KushCo Holdings, Inc. (OTCQX:KSHB) rolled back its original revenue estimates due to supply chain interruptions from China and continued weakness in the California market. The cannabis package maker said that it now expects its second-quarter revenue to be closer to $30 million versus the original forecast of $35 million.
The company is taking back its net revenue guidance for fiscal 2020 of $230 million to $250 million, which was originally issued on November 7, 2019. KushCo did not give a new number. Results are expected to be formally announced in April, but a specific date was not given. KushCo also said it was taking back its forecast that net revenue from its hemp trading business would exceed $25 million for fiscal 2020.
KushCo said it has approximately $11 million in cash and a revolving line of credit with Monroe Capital that allows for borrowings up to $35 million. As of the fiscal second quarter ended, the company said it did not have any outstanding borrowings under the revolver.
Fiscal Second Quarter 2020 Preliminary Revenue Results
The company said that the 14% sequential decrease in revenue was “driven primarily by a slower-than-expected rebound in demand for the Company’s vape hardware products, continued weakness in the California market, a slower-than-anticipated rollout of its hemp trading business, the extension of the Chinese New Year holiday, and a delay in the rollout of cannabis 2.0 products in Canada, especially due to some provincial bans and taxes on vape products.”
“Our revenue for fiscal Q2 was negatively impacted by several short-term factors, but we are fortunately seeing strong fundamental trends across the business that give us confidence for a stronger second half of the fiscal year and beyond,” said Nick Kovacevich, KushCo’s Co-founder, Chairman and Chief Executive Officer. “For one, despite a challenging near-term market backdrop in California, we have been actively tightening our customer credit terms, ramping up our collection efforts, and continuing to move away from the smaller and less financially stable customers that historically comprised a core part of our business.”
He continued saying, “In fact, over the past few years, this regional customer base, especially in recent months due to their heightened liquidity challenges, is gradually comprising a smaller part of our business, whereas our business with our larger MSOs and LPs, which each spend more than $500,000 on a trailing twelve months basis, has ballooned from less than 20% of sales in fiscal 2017 to more than 60% in fiscal 2019. While it will take some time for this transition to fully scale, we are encouraged with the progress thus far in securing and entrenching ourselves even further with these larger and more financially stable customers.”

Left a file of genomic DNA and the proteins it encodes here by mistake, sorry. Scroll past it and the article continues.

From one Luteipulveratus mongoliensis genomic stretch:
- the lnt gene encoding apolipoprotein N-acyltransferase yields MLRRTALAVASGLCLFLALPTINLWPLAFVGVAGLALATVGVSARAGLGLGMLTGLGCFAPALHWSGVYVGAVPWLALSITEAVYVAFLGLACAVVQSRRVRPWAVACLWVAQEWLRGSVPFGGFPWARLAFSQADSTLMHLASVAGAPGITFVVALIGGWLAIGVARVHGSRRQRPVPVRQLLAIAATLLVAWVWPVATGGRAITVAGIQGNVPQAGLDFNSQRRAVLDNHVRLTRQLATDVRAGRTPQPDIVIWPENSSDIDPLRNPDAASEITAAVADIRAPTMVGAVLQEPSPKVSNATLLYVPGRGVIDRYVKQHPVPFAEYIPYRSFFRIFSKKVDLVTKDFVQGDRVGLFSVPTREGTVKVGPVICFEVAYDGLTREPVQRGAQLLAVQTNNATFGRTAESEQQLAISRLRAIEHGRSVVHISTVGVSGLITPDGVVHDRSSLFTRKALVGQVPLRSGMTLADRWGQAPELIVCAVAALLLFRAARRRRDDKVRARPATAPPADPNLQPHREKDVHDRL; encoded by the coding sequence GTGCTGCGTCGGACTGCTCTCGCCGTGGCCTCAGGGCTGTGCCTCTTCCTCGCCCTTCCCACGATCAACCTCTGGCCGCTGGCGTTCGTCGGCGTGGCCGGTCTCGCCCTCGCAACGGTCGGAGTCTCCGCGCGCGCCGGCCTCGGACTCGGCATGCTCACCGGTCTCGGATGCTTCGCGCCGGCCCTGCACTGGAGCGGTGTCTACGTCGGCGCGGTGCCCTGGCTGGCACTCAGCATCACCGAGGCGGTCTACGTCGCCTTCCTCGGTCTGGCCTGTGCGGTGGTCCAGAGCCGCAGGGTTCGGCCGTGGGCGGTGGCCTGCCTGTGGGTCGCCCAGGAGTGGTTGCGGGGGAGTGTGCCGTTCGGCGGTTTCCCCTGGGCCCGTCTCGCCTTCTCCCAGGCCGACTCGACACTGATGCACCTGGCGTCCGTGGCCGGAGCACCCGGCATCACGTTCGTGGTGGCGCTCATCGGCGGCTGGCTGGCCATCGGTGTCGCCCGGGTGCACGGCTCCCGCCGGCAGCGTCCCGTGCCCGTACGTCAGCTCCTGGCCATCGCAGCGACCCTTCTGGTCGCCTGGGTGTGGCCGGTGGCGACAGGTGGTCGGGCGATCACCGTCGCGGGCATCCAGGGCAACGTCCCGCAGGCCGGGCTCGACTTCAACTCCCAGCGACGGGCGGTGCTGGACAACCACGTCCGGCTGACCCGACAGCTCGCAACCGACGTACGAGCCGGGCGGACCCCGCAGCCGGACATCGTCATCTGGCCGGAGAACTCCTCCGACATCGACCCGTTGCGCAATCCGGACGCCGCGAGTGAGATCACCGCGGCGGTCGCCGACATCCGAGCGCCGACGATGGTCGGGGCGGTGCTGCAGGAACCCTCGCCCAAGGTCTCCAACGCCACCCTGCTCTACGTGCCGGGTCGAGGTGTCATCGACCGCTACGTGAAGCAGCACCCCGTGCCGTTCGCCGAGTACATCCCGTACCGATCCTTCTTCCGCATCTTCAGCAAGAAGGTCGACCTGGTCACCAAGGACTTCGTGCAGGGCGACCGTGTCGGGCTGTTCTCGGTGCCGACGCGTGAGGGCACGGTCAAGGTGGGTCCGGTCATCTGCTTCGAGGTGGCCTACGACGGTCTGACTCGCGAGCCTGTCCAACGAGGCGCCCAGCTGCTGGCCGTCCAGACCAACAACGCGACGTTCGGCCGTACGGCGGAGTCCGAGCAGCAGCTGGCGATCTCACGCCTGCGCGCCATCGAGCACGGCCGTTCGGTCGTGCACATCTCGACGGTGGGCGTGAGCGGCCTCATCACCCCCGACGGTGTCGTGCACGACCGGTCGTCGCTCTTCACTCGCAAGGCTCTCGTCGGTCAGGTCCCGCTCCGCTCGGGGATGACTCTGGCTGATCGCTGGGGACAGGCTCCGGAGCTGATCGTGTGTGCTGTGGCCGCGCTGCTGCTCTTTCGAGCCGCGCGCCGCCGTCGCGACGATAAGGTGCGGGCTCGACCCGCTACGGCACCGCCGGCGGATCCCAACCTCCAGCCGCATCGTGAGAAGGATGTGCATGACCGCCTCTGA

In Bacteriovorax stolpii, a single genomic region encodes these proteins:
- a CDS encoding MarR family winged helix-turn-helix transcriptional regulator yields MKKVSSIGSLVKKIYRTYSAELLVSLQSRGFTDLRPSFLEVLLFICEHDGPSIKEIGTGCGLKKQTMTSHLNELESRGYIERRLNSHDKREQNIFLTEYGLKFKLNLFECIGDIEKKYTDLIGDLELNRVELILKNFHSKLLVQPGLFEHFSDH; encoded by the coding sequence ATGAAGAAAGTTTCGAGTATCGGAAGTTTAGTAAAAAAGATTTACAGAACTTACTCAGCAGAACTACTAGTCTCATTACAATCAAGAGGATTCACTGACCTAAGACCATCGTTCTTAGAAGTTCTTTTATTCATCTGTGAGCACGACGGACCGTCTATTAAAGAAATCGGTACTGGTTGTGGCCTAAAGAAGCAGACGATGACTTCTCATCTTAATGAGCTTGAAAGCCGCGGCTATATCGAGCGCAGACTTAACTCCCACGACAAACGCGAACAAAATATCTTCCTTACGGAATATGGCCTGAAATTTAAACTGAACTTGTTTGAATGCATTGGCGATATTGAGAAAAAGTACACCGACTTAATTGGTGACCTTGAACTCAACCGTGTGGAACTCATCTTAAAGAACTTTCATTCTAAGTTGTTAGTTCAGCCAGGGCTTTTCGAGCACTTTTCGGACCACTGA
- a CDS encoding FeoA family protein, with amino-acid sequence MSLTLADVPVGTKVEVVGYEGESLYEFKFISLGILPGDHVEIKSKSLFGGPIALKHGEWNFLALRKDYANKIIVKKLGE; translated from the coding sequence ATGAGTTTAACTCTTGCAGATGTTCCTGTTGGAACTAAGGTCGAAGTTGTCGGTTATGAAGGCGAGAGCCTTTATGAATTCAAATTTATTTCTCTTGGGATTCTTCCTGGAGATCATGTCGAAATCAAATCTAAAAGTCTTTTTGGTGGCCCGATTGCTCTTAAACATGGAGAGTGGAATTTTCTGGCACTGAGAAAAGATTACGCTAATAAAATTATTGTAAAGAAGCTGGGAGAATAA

In February 2020, KushCo completed another round of layoffs, letting go, 26 employees, which the Company expects will result in approximately $3.7 million in annual savings. In total, KushCo has reduced its headcount by approximately 30% since September 2019, which it expects will result in an aggregate annual savings of approximately $8 million
Vape Stays Flat
“With respect to the broader demand for our vape products, we were disappointed to see a roughly flat quarter-over-quarter contribution from this category, but are encouraged with the underlying trends in our business that show continued robust growth in many of our key markets, such as Illinois, Michigan, Massachusetts, and Canada,” said Kovacevich. “As consumer sentiment and the regulatory environment around vape continues to improve, we expect this category to rebound and drive our revenue growth as well.” The company did say, however, that it has seen an uptick in orders for vape products from Canada.
Supply Chain Disruptions
“With the recent coronavirus outbreak, our business was briefly and minimally affected by temporary factory shutdowns, production delays and product shortages,” said Rodrigo de Oliveira, KushCo’s Chief Operating Officer. “Fortunately, we entered Chinese New Year with healthy inventory levels, whereas some of our peers who don’t have the same scale, resources, supplier relationships, or inventory quickly ran out of product. Overall, we’re pleased to see the situation slowly improving and for new shipments to make their way into our warehouses again, from which we can accelerate our sales again.”